Minton, Treharne & Davies Ltd
Dear Mr Minton,
I wonder if you can help me please. I'm a science teacher based in Scotland trying to raise pupil interest in science through topical issues. We've been following the Trafigura slops-dumping incident and its consequences and would like to ask you a question, if we may.
On Tuesday 13 Oct 2009 solicitors Carter-Ruck issued a press release stating that a judge recently "fully endorsed Trafigura’s long-maintained position that the Probo Koala’s slops simply could not have caused deaths, miscarriages, stillbirths, birth defects or other serious or long-term injuries."
This followed thorough analysis, they continued, by "20 independent experts in what has been by far the most detailed consideration of these matters anywhere in the world".
This statement, as you know, flatly contradicts the report you wrote on 14 September 2006. In that report you concluded that the slops were "a mixture of spent NaOH, naphtha, free water and an organo-metallic catalyst used in the Merox reaction. This mixture was also likely to contain several reaction intermediates and by-products, including but not limited to Na2S, NaHS, NaSR, RSSR and H2S."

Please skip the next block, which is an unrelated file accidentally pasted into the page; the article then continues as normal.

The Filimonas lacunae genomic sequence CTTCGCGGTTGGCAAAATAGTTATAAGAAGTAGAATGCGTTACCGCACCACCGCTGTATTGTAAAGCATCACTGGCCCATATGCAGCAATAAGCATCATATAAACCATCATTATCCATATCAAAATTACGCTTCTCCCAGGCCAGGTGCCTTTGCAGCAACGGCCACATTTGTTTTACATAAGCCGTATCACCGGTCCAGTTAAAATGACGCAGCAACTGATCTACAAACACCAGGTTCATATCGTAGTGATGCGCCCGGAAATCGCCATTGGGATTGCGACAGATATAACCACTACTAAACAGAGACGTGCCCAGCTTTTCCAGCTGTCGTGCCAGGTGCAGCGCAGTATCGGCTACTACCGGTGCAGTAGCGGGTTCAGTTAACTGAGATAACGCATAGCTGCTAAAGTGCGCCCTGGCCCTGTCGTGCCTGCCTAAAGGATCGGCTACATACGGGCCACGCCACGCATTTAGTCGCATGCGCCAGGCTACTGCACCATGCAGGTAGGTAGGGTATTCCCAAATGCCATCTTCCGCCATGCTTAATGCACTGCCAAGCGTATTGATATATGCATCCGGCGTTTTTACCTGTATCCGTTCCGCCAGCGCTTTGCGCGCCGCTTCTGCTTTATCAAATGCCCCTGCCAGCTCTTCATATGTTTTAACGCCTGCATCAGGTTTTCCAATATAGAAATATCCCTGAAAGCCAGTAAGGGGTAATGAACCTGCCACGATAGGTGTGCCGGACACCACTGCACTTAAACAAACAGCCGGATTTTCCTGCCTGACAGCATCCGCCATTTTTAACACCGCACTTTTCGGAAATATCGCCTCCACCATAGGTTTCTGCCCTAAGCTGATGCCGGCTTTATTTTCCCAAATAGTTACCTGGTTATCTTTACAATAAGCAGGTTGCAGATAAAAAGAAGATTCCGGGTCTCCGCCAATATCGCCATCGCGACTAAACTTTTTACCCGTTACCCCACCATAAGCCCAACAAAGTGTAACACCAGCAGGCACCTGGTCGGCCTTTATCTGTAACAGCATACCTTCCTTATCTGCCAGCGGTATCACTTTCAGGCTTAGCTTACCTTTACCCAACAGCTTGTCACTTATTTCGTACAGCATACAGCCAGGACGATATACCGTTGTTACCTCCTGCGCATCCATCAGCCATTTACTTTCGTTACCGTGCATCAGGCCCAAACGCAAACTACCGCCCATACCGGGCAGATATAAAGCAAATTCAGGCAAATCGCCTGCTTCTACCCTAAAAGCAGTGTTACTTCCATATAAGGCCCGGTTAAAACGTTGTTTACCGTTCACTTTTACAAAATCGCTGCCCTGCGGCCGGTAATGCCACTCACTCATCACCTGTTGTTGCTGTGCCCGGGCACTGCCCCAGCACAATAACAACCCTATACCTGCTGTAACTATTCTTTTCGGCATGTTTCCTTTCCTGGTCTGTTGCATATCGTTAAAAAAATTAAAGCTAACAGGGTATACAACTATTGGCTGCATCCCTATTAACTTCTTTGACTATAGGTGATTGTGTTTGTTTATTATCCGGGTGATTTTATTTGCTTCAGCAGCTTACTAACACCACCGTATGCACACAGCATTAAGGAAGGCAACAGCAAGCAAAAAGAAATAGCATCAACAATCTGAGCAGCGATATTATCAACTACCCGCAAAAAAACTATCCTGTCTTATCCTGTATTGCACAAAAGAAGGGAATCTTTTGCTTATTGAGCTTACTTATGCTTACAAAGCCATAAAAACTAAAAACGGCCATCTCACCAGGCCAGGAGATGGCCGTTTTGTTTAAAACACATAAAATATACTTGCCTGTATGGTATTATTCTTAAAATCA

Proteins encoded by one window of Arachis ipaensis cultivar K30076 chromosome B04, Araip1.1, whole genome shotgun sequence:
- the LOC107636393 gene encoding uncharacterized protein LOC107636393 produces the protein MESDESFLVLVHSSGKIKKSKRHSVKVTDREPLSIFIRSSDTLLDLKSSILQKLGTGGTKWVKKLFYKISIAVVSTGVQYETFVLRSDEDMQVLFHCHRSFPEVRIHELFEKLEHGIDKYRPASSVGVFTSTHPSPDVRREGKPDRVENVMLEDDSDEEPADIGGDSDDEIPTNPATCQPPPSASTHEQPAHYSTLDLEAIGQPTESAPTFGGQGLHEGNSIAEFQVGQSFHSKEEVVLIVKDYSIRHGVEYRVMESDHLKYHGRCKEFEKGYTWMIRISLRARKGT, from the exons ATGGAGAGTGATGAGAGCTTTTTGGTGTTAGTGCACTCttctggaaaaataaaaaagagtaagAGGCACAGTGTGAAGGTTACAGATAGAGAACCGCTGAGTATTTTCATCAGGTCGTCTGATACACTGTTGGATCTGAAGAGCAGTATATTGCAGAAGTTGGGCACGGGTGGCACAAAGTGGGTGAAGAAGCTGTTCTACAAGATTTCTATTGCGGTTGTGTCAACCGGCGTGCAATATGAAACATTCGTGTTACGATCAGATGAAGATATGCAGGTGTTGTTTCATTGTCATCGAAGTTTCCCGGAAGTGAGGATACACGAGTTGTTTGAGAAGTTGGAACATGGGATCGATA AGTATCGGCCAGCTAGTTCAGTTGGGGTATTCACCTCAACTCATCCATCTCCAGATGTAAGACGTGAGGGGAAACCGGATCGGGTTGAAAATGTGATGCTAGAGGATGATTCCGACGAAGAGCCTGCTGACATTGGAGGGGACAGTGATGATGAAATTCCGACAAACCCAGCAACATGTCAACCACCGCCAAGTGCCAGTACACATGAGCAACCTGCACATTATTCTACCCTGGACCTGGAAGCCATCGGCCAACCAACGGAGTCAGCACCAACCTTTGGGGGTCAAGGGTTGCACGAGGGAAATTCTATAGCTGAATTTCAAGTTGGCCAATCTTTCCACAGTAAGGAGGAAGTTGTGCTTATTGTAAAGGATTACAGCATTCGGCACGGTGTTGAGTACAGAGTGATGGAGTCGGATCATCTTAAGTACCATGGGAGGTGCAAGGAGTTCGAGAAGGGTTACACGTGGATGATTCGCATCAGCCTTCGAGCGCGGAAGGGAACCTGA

These compounds, you continue, "are capable of causing severe human health effects through inhalation and ingestion. These include headaches, breathing difficulties, nausea, eye irritation, skin ulceration, unconsciousness and death. All of these effects were as reported in the incident."
Can you help my students and me to understand this drastic difference of expert opinion? Is the chemistry you lucidly described in your report simply wrong?
Did you make mistakes in your analysis, and if so could you explain for the benefit of our science students exactly what those mistake were?
I look forward to hearing from you.